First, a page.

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Canadians in Turkey

I promised my mother as we were leaving Georgia that I’d tell everyone in Turkey, our next destination, that we were Canadian. There’d been a little too much political turmoil in that region of the world for her liking (something about Americans being arbitrarily detained), and she pleaded for us to pick a different travel destination. Truth was, that I was a little on edge myself, but we’d already paid for our tickets. We settled on still going but masquerading as our innocuous neighbors to the north. Besides, it was only 5 days in the region, and all of them with an old friend from college, Sevil.

The night before our flight to Istanbul, I stressed over the smallest details including what to wear. If this seems silly now, just wait; it gets better. Turkey is a primarily Muslim nation, so I wanted to make a good first impression, one that read: Oh hey there! I’m just a benign Canadian. Don’t mind me in my culturally appropriate clothing! I picked out my most modest outfit – jeans and a t-shirt – to greet the country. It wasn’t until Nate and I successfully navigated our way through the airport, through the public metro system, and had arrived at the mall where we were to meet Sevil that I realized that the t-shirt I decided on had “OHIO STATE” emblazoned on the front. Nice.

Cue adorable elderly couple. They emerge from the crowd of mall goers and make a bee-line toward us.

Kindly Old Man: “Ohio State! Do you go to school there, or are you from there?”

Nate and I: “Both!” (D’oh! Cover blown!)

Kindly Old Man: “Our son goes to school in California!”

Kindly Old Woman: (Nods in enthusiastic agreement)

Nate and I: (Something like…) “That’s great! Does he like it?”

Kindly Old Woman: “Yes! Very much. What are you doing here? Where are you staying?”

Me: “We’re just visiting with a friend I met in college back in the States”

Kindly Old Woman: (Pleased as punch) “That’s wooooonderful!”

Kindly Old Man: “Well, you two have a wonderful time here in our hometown!” (waddle off stage right)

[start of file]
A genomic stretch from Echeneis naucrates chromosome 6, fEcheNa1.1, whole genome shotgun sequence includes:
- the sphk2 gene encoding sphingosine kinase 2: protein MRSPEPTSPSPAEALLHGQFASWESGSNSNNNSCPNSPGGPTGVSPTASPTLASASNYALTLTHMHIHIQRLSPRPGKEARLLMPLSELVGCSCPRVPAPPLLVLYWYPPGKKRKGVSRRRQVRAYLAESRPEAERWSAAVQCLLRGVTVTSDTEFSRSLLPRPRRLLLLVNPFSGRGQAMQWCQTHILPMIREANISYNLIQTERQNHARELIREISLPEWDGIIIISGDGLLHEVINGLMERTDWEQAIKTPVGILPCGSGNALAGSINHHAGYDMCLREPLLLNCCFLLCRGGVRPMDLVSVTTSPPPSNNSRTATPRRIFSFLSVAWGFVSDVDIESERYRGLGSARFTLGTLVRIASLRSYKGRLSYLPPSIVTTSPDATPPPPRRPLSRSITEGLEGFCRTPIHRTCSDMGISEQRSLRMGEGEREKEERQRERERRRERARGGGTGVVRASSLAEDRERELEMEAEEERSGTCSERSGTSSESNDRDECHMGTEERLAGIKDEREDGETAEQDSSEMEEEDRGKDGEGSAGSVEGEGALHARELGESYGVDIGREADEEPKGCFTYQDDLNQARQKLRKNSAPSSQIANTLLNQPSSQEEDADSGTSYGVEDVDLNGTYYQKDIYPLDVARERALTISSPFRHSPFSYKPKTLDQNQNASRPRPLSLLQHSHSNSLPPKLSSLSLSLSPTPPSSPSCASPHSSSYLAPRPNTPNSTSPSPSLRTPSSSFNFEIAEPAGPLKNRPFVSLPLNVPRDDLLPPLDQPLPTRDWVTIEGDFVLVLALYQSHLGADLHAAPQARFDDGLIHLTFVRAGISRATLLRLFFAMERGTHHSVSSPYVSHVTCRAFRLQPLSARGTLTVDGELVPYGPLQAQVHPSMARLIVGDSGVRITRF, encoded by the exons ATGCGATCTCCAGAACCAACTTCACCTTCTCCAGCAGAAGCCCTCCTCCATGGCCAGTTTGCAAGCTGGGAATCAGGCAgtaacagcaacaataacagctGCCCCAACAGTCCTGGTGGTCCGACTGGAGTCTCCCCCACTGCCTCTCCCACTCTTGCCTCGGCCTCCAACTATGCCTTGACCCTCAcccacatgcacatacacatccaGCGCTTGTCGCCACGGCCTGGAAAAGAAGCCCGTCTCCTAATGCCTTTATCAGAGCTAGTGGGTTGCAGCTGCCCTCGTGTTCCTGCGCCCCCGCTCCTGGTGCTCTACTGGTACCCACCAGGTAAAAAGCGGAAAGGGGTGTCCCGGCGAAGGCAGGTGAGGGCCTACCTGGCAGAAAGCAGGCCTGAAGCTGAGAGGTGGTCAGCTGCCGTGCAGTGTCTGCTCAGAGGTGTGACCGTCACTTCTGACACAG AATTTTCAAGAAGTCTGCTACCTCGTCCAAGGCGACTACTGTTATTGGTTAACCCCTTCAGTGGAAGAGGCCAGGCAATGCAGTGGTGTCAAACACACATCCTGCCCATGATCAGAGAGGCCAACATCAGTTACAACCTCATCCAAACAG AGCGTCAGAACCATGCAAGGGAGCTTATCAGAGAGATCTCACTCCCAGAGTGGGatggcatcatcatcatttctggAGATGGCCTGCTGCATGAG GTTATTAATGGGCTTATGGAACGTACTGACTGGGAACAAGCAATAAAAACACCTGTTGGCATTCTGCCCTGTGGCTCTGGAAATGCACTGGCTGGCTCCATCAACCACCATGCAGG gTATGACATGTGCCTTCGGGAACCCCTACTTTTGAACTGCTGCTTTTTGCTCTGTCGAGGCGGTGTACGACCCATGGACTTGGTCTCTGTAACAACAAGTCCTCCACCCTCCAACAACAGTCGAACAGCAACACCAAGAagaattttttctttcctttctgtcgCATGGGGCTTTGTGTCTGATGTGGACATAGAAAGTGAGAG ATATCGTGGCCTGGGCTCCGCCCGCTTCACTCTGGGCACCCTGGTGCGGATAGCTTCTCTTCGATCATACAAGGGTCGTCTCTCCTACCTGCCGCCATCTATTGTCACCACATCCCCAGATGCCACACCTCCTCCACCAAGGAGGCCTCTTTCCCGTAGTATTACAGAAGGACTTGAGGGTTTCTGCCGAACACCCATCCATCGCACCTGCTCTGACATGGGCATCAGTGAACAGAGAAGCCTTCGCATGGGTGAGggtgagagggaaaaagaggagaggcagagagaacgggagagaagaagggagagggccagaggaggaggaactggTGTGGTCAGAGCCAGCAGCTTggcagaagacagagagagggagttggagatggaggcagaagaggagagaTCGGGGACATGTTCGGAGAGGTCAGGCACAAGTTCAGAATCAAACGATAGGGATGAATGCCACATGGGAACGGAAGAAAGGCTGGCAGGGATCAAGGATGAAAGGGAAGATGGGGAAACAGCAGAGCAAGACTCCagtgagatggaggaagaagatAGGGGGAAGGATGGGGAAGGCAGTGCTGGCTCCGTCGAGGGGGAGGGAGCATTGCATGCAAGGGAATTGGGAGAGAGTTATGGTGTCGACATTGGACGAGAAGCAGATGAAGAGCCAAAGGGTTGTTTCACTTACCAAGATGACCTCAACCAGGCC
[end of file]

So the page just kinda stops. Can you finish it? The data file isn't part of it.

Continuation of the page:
I watched them walk away in utter amazement. I looked around. Was I on a reality TV show where they show unsuspecting travelers just how unfounded their fears are by unleashing old-people kindness upon them? No cameras showed up, but I felt a little sheepish for judging the country a little prematurely.

We did actually try to keep up the whole Canada-charade for a bit, telling everyone from the local kebab shop guy to a kind stranger who offered us directions that we were Canadian. It just didn’t sit right with me, though. I especially felt ashamed after getting directions. Nate and I were looking for a landmark, and we were clearly lost in a sea of people. The man approached us, and I immediately averted my eyes assuming that he wanted our money, and probably our lives. I was getting ready to grab Nate by the hand and pull him away from imminent danger, when the stranger asked what we were looking for. He gave us clear directions and bade us a good day after a little bit of small talk (him asking us where we were from and us responding weakly: “Canada?”).

After a few more encounters like this, I told Nate that I couldn’t do it anymore. I hated lying to people, even if they were complete strangers, and even if it was in the name of self-preservation. There was something niggling at me even worse that telling a fib. After a few years working overseas as a representative of the US Department of State, this deception felt wrong on a much deeper level. When I work for the State, my job is to have genuine encounters with people from around the world in which we share our cultures and values with one another. The mission is to bring the world closer together, and to show people that we Americans aren’t our media or politics. We’re all just people. And here I was basically agreeing with the world that we were that bad. We are so bad that we’re pretending to be from another nation. I was perpetuating the cycle. Shame on me.

From that moment on, we reclaimed our nationality, which was good because I couldn’t quite get the accent down (haha!). We engaged in conversations with strangers whether they wanted to sell us something or not. Our trip got a lot less stressful and loads more enjoyable after that because we were able to actually connect with people instead of constantly looking for the nearest exit. There were zero negative reactions, by the way. Well, we did have one man tell us that we must be Democrats because Republicans would never be so friendly. We defended Republicans, explaining that we personally both knew several friendly, open-minded people of the persuasion. He wasn’t buying it. Sigh. Can’t win them all.

January 4, 2019

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